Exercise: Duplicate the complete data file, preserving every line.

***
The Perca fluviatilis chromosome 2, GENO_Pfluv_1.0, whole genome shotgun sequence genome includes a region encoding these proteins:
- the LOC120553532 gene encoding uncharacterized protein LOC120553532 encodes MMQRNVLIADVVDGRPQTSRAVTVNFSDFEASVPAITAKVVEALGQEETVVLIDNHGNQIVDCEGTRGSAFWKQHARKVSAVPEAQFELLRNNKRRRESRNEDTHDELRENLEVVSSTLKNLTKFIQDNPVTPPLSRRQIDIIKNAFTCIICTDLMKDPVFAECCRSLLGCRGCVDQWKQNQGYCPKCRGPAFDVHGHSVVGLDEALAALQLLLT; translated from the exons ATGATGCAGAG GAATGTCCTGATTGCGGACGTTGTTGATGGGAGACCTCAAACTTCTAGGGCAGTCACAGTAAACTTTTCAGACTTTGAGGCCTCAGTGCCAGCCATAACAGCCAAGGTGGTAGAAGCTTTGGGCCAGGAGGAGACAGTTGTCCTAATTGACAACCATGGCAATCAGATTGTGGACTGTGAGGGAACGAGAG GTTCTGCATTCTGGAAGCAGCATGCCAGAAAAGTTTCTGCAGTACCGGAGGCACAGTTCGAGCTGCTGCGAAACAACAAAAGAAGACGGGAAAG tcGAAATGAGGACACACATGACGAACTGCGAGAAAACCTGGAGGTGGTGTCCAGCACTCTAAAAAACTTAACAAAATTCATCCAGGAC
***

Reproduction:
The Perca fluviatilis chromosome 2, GENO_Pfluv_1.0, whole genome shotgun sequence genome includes a region encoding these proteins:
- the LOC120553532 gene encoding uncharacterized protein LOC120553532 encodes MMQRNVLIADVVDGRPQTSRAVTVNFSDFEASVPAITAKVVEALGQEETVVLIDNHGNQIVDCEGTRGSAFWKQHARKVSAVPEAQFELLRNNKRRRESRNEDTHDELRENLEVVSSTLKNLTKFIQDNPVTPPLSRRQIDIIKNAFTCIICTDLMKDPVFAECCRSLLGCRGCVDQWKQNQGYCPKCRGPAFDVHGHSVVGLDEALAALQLLLT; translated from the exons ATGATGCAGAG GAATGTCCTGATTGCGGACGTTGTTGATGGGAGACCTCAAACTTCTAGGGCAGTCACAGTAAACTTTTCAGACTTTGAGGCCTCAGTGCCAGCCATAACAGCCAAGGTGGTAGAAGCTTTGGGCCAGGAGGAGACAGTTGTCCTAATTGACAACCATGGCAATCAGATTGTGGACTGTGAGGGAACGAGAG GTTCTGCATTCTGGAAGCAGCATGCCAGAAAAGTTTCTGCAGTACCGGAGGCACAGTTCGAGCTGCTGCGAAACAACAAAAGAAGACGGGAAAG tcGAAATGAGGACACACATGACGAACTGCGAGAAAACCTGGAGGTGGTGTCCAGCACTCTAAAAAACTTAACAAAATTCATCCAGGAC